VRM London

I went to the VRM London meeting yesterday (kindly hosted by Sun). I have to admit I was somewhat undecided before I turned up, but there are clearly a lot of passionate and imaginative people driving it, and within an hour I already had a few pages of implementation ideas and compelling applications that could be based on it.

VRM stands for Vendor Relationship Management (the counter-point to CRM – Customer Relationship Management). The short version is that by asserting a single point of control for your data as a consumer, you can add value and privacy for both yourself and companies you deal with.

The benefits to the user include:

  • The ability to ensure your data is accessed in the way you want. You can make sure that data is kept up to date for people or companies you want to have a relationship with, and that access (at least to fresh data) is blocked for those you don’t want to deal with.
  • The ability to bring companies to you, on your terms, rather than having to go to them. Ultimately I think widespread adoption could enhance competition and stimulate the economy as a whole.

The benefits to companies include:

  • Being able to keep data up-to-date. In some industries this is a serious problem.
  • Access to a greater depth of data than users would allow if they didn’t have granular control of it
  • The ability to cut out brokers and middle-men (excluding the VRM host, although the business model of individual VRM providers is up to them)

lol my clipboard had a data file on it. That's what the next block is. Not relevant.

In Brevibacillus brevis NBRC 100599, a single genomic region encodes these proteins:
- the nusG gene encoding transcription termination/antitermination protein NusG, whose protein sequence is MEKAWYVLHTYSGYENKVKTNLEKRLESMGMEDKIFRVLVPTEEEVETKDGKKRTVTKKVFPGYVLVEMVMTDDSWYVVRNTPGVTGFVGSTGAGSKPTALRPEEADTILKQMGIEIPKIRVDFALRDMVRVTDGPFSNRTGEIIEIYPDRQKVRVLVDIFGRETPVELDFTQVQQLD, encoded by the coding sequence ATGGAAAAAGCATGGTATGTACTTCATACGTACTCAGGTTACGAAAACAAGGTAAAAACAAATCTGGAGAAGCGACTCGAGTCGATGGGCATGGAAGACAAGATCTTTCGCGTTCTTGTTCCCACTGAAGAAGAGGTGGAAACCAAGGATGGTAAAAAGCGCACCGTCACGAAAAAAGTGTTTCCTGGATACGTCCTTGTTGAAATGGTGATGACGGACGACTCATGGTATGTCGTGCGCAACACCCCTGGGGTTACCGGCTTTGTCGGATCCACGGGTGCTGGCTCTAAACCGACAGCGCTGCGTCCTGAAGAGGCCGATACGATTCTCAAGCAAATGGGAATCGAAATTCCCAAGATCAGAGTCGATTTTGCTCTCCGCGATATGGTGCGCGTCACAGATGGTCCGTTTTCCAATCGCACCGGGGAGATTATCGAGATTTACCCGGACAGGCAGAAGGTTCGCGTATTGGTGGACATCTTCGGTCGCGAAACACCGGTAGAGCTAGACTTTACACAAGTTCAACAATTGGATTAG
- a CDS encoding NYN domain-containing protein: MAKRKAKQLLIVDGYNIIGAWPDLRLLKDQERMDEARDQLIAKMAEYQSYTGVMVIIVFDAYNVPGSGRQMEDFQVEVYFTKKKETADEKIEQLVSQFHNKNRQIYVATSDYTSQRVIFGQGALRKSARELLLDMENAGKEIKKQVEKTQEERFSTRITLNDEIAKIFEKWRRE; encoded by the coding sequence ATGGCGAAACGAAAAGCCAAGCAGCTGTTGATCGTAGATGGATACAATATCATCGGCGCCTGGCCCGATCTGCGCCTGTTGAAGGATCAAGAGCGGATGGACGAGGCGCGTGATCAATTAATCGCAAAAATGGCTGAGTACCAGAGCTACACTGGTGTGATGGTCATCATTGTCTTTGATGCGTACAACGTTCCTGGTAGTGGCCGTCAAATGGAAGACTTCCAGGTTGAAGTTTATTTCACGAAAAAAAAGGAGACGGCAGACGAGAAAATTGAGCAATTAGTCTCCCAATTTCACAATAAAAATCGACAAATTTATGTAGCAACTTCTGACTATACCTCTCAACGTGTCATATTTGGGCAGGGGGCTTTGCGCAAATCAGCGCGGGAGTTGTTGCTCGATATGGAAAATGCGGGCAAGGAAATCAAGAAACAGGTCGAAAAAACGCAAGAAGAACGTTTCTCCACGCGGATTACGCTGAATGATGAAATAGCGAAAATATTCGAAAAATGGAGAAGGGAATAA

Here are a few use cases:

Recommendation

Bob loves music. He’s heard of a VRM host, and signs up. He inputs or uploads details of his music collection. He enables access to his private music collection data for a few music services and sends them a message asking for recommendations. The music services then respond, recommending new music to him and offering him their best price.

Insurance

Bob is looking for some home insurance. He inputs data about all the belongings in his house that he wants covered, his postcode (zip code if you’re merkin), and then sends a message through the VRM host to insurance companies giving them one-off access and asking them for a quote. The insurance companies respond. He then selects the quote he wants, and provides them with his identity and whatever other personal data is required to establish a relationship. The chosen insurance company can then be given persistent access to Bob’s private house contents data so that he can quickly re-insure when he buys something to avoid being underinsured.

The insurance company wins because they can cut out the brokers. Bob wins because he gets cheaper insurance and can reduce the hassle of re-insuring. He doesn’t want to be underinsured if something goes wrong.

Invisible auctions

The exact same data could be applied to another use case. If Bob gives a shopfront like Ebay access to his private house contents data, they could anonymously list his posessions on their site under a “make me an offer” feature. If some collector out there really wants the chest of drawers Bob inherited then they can make him an offer without needing to know who Bob is, or what else is in his house.

Social Networks

You can see the pattern here. If Bob’s friend list is stored on the VRM host he can enable complete or partial access to any social network he wants to join, saving him from having to recreate those connections afresh.

Reverse Marketing